Fundamental principles and rights at work
Fundamental principles in the world of work and basic rights of workers stem from the principles and rights set out in the ILO Constitution and the Declaration of Philadelphia, and are laid down in a number of fundamental International labour Conventions. These principles and rights concern:
In 1998, the Declaration on Fundamental Principles and Rights at Work and its Follow-up was adopted by the International Labour Conference. The Declaration is intended to reaffirm the commitment of all ILO member States to the fundamental principles and rights to which all countries must adhere by the very fact of their membership of the Organization, even if they have not yet been able to ratify the corresponding Conventions. Thus, the principle of elimination of discrimination concerning employment and occupation, which covers equal remuneration for men and women for work of equal value, and equal opportunity and treatment, is to be respected, realized and promoted in all 174 member States of the ILO.1
The Follow-up to the Declaration consists of three parts: annual reports will have to be supplied by the member States that have not ratified the relevant Conventions; global reports will be prepared by the ILO each year on one of the four categories listed above; and, on the basis of discussion of the global reports in the International Labour Conference, the ILO Governing Body will identify priorities for technical cooperation to assist member States in implementing the principles and rights in the Declaration.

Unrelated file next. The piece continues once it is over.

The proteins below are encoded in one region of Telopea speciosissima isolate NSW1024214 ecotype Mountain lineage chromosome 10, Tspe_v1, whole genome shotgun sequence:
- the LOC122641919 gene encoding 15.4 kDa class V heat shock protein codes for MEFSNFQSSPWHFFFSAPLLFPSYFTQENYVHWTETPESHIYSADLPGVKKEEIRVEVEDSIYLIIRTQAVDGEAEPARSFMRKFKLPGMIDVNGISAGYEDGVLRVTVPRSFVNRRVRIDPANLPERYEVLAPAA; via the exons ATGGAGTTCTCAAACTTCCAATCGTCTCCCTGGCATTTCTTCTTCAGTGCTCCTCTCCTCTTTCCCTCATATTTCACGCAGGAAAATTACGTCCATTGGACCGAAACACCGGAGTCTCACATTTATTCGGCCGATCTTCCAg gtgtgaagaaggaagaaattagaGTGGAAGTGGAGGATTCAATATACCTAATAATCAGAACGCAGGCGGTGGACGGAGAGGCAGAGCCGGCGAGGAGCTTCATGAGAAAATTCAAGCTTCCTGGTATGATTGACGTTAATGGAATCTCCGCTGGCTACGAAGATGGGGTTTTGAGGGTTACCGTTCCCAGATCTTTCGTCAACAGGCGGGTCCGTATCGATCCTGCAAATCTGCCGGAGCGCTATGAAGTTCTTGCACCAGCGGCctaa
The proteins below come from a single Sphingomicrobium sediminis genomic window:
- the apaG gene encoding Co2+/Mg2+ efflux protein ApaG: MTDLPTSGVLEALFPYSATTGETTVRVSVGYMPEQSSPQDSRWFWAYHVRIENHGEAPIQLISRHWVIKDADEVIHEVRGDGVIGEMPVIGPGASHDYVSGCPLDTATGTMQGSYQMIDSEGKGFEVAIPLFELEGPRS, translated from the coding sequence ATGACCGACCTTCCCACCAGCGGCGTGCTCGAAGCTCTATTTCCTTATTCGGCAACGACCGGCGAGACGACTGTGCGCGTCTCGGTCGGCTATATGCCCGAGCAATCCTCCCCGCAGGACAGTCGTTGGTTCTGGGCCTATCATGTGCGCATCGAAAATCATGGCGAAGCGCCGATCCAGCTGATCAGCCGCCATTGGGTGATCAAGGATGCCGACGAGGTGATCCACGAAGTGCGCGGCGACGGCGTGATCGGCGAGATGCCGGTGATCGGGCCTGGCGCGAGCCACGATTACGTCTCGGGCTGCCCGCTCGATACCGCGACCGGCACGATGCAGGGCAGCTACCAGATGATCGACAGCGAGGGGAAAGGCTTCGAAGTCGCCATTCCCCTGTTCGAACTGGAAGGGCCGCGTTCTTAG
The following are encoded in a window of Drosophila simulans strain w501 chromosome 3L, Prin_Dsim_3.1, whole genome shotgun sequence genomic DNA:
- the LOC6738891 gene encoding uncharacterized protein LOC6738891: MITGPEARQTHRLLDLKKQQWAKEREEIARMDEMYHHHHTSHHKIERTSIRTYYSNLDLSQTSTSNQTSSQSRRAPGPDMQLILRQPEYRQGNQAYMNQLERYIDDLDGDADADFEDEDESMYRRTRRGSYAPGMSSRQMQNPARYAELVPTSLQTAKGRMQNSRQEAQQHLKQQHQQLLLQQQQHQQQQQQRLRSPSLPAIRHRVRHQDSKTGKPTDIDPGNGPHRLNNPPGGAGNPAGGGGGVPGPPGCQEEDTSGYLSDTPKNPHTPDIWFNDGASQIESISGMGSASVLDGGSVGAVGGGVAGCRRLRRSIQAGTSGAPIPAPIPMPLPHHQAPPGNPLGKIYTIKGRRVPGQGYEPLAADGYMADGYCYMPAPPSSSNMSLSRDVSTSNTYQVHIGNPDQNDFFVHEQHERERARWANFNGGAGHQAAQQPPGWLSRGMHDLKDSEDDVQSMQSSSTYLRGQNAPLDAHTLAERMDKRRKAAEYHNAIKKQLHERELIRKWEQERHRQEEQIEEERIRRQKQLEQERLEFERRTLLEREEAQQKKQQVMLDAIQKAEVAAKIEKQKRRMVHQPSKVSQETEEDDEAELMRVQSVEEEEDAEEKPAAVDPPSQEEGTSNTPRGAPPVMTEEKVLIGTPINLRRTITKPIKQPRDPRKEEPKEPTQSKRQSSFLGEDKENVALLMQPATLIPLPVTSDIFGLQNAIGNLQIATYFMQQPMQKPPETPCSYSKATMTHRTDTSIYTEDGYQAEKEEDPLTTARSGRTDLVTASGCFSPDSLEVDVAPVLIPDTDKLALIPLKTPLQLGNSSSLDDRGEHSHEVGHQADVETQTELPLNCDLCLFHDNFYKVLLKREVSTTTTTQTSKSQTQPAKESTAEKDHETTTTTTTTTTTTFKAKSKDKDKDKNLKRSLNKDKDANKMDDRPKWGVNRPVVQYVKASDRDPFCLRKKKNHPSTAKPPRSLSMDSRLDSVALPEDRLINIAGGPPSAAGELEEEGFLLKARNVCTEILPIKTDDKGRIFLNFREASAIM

The order of the global reports has also been determined, with freedom of association being examined in 2000, forced labour in 2001, child labour in 2002, and discrimination in employment in 2003, before beginning the cycle again. Technical assistance with strong gender and development components will be provided by the ILO and other partners.
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